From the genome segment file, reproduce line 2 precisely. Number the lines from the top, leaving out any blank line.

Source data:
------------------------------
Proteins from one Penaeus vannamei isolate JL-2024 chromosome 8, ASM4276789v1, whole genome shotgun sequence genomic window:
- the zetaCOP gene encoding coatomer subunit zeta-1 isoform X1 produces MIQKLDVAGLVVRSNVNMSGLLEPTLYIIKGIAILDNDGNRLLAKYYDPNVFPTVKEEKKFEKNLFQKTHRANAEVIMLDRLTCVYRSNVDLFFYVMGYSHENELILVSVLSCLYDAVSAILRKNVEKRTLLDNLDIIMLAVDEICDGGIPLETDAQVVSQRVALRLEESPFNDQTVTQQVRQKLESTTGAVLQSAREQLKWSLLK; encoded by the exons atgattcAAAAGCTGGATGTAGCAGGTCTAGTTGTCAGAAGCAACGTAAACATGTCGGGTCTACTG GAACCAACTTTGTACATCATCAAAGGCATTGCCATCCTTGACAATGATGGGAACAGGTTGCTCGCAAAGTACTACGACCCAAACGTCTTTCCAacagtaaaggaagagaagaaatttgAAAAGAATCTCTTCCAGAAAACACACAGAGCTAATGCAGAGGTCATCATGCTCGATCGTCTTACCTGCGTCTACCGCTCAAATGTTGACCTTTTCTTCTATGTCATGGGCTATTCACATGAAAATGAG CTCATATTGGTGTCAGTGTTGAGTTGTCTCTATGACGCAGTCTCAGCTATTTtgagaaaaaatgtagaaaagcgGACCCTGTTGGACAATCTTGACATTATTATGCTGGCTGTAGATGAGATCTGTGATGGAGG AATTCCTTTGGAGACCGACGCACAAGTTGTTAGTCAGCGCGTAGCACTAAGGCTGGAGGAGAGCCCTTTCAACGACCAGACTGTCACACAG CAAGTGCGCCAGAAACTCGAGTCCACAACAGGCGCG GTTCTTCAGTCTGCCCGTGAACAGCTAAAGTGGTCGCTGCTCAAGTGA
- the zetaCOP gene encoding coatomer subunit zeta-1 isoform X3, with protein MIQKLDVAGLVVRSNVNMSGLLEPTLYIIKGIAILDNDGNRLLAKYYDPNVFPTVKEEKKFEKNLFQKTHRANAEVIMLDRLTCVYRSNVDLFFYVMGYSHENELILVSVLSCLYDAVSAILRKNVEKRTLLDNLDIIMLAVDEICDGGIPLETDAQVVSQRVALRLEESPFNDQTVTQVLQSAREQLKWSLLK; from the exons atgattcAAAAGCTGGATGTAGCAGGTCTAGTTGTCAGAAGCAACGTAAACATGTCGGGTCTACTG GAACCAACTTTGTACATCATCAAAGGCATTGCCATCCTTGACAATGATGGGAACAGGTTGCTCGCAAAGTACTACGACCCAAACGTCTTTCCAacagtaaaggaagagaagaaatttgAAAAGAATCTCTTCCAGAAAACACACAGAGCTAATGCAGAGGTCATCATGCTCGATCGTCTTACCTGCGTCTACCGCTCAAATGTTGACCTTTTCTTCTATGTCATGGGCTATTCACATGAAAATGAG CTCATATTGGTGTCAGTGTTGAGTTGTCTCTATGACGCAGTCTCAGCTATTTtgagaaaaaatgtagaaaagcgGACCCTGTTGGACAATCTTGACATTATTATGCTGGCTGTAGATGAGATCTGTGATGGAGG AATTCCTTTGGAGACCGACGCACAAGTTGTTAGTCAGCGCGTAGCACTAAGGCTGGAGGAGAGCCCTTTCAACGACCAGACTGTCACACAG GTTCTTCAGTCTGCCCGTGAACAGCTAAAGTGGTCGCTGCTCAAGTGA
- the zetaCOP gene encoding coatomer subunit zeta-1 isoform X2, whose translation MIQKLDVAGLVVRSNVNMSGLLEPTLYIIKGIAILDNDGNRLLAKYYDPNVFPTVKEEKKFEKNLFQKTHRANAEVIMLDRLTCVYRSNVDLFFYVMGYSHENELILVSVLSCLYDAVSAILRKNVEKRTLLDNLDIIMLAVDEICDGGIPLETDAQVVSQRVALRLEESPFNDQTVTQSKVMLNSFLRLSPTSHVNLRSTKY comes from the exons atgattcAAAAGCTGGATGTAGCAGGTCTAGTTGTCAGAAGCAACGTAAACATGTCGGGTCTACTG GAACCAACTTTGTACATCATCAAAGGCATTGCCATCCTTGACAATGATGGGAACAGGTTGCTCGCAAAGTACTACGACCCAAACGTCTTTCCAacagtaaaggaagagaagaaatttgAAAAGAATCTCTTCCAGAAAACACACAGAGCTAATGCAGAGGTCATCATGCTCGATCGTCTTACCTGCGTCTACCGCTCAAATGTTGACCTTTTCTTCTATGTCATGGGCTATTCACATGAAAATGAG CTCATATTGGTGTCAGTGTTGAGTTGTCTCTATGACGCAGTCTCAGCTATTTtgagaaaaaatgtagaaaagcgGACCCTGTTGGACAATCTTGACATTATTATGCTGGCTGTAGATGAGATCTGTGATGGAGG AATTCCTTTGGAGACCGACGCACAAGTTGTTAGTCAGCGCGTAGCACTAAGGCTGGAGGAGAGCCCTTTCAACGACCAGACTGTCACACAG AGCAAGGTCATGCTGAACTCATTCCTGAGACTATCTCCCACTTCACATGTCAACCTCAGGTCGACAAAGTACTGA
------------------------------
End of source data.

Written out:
- the zetaCOP gene encoding coatomer subunit zeta-1 isoform X1 produces MIQKLDVAGLVVRSNVNMSGLLEPTLYIIKGIAILDNDGNRLLAKYYDPNVFPTVKEEKKFEKNLFQKTHRANAEVIMLDRLTCVYRSNVDLFFYVMGYSHENELILVSVLSCLYDAVSAILRKNVEKRTLLDNLDIIMLAVDEICDGGIPLETDAQVVSQRVALRLEESPFNDQTVTQQVRQKLESTTGAVLQSAREQLKWSLLK; encoded by the exons atgattcAAAAGCTGGATGTAGCAGGTCTAGTTGTCAGAAGCAACGTAAACATGTCGGGTCTACTG GAACCAACTTTGTACATCATCAAAGGCATTGCCATCCTTGACAATGATGGGAACAGGTTGCTCGCAAAGTACTACGACCCAAACGTCTTTCCAacagtaaaggaagagaagaaatttgAAAAGAATCTCTTCCAGAAAACACACAGAGCTAATGCAGAGGTCATCATGCTCGATCGTCTTACCTGCGTCTACCGCTCAAATGTTGACCTTTTCTTCTATGTCATGGGCTATTCACATGAAAATGAG CTCATATTGGTGTCAGTGTTGAGTTGTCTCTATGACGCAGTCTCAGCTATTTtgagaaaaaatgtagaaaagcgGACCCTGTTGGACAATCTTGACATTATTATGCTGGCTGTAGATGAGATCTGTGATGGAGG AATTCCTTTGGAGACCGACGCACAAGTTGTTAGTCAGCGCGTAGCACTAAGGCTGGAGGAGAGCCCTTTCAACGACCAGACTGTCACACAG CAAGTGCGCCAGAAACTCGAGTCCACAACAGGCGCG GTTCTTCAGTCTGCCCGTGAACAGCTAAAGTGGTCGCTGCTCAAGTGA